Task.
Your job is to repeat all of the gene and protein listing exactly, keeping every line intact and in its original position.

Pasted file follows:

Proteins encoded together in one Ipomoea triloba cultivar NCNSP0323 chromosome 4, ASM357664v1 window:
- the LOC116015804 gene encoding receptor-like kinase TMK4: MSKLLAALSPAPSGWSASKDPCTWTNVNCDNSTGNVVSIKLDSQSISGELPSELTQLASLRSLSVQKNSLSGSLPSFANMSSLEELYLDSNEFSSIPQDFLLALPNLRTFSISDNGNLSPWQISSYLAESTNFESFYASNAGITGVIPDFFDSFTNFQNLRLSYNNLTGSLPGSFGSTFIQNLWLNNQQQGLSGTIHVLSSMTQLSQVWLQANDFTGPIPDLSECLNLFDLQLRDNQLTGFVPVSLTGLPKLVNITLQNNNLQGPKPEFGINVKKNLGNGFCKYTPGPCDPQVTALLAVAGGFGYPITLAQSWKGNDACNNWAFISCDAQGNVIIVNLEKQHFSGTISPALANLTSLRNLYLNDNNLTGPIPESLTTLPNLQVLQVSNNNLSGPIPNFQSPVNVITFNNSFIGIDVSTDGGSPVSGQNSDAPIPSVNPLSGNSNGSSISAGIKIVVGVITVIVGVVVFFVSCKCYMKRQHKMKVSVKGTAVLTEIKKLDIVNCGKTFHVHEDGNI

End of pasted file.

Proteins encoded together in one Ipomoea triloba cultivar NCNSP0323 chromosome 4, ASM357664v1 window:
- the LOC116015804 gene encoding receptor-like kinase TMK4: MSKLLAALSPAPSGWSASKDPCTWTNVNCDNSTGNVVSIKLDSQSISGELPSELTQLASLRSLSVQKNSLSGSLPSFANMSSLEELYLDSNEFSSIPQDFLLALPNLRTFSISDNGNLSPWQISSYLAESTNFESFYASNAGITGVIPDFFDSFTNFQNLRLSYNNLTGSLPGSFGSTFIQNLWLNNQQQGLSGTIHVLSSMTQLSQVWLQANDFTGPIPDLSECLNLFDLQLRDNQLTGFVPVSLTGLPKLVNITLQNNNLQGPKPEFGINVKKNLGNGFCKYTPGPCDPQVTALLAVAGGFGYPITLAQSWKGNDACNNWAFISCDAQGNVIIVNLEKQHFSGTISPALANLTSLRNLYLNDNNLTGPIPESLTTLPNLQVLQVSNNNLSGPIPNFQSPVNVITFNNSFIGIDVSTDGGSPVSGQNSDAPIPSVNPLSGNSNGSSISAGIKIVVGVITVIVGVVVFFVSCKCYMKRQHKMKVSVKGTAVLTEIKKLDIVNCGKTFHVHEDGNI